- The creed of a true saint is to make the best of life, and to make the most of it. Edwin Hubbel Chapin
Go to the Fringe Festival in Edinburgh
Sprawling, diverse and just a little bit crazy, The Edinburgh Festival Fringe is The Edinburgh Festival for the hordes of punters and performers that descend on the city every year. From its humble beginnings in 1947, when a handful of companies that hadn’t been invited to appear in the inaugural Edinburgh International Festival decided to turn up and perform anyway, the Fringe has grown into the largest arts festival in the world. It has spawned copycat events everywhere from Dublin to New York, but nowhere has quite captured the heady exuberance and sheer diversity of the Scottish capital in August.
True to its founding spirit, the Fringe is open to anyone who can afford the journey. Student theatre companies rub shoulders with TV celebrities, Dutch comedians mix with Polish jazz musicians, and novices line up alongside seasoned pros. What unites this disparate bunch is the belief that they’ll find a willing audience and the hope that their show will go down in Fringe lore. Of course, not everyone produces a Rosencrantz and Guildenstern Are Dead, a Stomp or a Black Watch, but the thrill of trying means they’ll be back next year for more.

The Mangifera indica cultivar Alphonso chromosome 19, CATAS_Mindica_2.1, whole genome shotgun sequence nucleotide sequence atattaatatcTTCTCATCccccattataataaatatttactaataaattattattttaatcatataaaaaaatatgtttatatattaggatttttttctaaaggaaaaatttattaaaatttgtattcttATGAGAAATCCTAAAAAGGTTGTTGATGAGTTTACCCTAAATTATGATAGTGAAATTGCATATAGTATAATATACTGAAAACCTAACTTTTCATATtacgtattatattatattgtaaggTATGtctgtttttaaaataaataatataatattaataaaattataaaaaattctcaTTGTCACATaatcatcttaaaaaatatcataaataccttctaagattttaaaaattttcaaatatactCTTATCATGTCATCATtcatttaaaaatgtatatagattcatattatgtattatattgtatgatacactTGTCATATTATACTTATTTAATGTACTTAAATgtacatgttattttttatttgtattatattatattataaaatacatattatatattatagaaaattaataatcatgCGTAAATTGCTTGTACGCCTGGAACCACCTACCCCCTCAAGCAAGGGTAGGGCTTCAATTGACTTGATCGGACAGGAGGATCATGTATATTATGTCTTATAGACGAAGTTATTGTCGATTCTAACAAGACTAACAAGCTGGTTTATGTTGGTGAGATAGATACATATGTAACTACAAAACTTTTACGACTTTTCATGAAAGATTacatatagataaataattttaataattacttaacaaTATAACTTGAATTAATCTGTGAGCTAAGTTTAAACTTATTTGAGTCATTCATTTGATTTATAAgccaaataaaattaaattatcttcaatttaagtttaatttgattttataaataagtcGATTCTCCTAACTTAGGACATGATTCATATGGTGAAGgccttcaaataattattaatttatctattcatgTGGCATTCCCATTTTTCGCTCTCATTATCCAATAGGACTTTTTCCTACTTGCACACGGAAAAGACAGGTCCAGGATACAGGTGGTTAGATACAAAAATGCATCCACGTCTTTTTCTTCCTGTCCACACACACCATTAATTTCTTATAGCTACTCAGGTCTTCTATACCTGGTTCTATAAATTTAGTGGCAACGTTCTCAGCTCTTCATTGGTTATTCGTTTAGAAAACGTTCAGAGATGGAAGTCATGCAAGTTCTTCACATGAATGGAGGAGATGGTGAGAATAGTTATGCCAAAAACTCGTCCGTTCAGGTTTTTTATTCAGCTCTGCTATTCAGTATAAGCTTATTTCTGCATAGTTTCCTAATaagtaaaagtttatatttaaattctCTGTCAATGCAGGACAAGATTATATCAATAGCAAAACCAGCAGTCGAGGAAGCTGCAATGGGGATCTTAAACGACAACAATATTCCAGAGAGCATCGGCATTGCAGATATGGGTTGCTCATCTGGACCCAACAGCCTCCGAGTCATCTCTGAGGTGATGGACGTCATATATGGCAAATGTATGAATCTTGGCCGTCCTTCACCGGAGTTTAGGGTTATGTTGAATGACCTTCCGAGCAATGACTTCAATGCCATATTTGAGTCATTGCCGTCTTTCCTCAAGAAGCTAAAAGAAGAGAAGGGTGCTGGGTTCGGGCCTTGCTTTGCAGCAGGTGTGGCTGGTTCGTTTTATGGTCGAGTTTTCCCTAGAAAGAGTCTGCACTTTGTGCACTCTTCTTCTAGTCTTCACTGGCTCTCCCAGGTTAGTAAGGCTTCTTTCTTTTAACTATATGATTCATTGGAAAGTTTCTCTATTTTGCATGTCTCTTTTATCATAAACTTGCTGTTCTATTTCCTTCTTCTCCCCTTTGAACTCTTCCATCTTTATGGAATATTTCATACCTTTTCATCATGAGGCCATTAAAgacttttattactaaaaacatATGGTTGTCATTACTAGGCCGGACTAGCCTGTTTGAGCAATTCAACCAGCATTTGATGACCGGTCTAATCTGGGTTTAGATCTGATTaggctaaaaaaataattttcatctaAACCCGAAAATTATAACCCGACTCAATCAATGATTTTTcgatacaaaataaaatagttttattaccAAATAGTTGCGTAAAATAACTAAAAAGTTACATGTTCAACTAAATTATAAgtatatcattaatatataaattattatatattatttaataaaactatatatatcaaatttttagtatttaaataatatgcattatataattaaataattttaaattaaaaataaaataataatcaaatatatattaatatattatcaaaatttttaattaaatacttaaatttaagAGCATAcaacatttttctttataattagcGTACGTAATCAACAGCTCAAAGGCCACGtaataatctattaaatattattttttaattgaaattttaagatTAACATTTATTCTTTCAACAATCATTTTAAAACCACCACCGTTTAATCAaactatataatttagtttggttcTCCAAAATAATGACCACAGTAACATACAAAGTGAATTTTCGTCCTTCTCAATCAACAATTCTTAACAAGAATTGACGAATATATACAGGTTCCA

The Fringe takes place all over the city. Shows play not only in established year-round venues such as the Traverse Theatre, Cabaret Voltaire and The Stand comedy club, but also in ad-hoc spaces in rooms above pubs, public parks and even moving vehicles. Some venues, such as the Assembly Rooms, Gilded Balloon, Pleasance and Underbelly, are big enough to constitute a festival in their own right, although the smaller, unexpected places often host gems to be discovered. In addition to the weighty guide produced by the Fringe, detailing in excess of 30,000 performances of more than 2000 shows, many venues publish their own brochures. Others have established sub-festivals which also appear under the Fringe umbrella, such as The Edge, which brings together up-and-coming bands with major names, and the Edinburgh Comedy Festival, which promotes comedians appearing at the city's larger venues.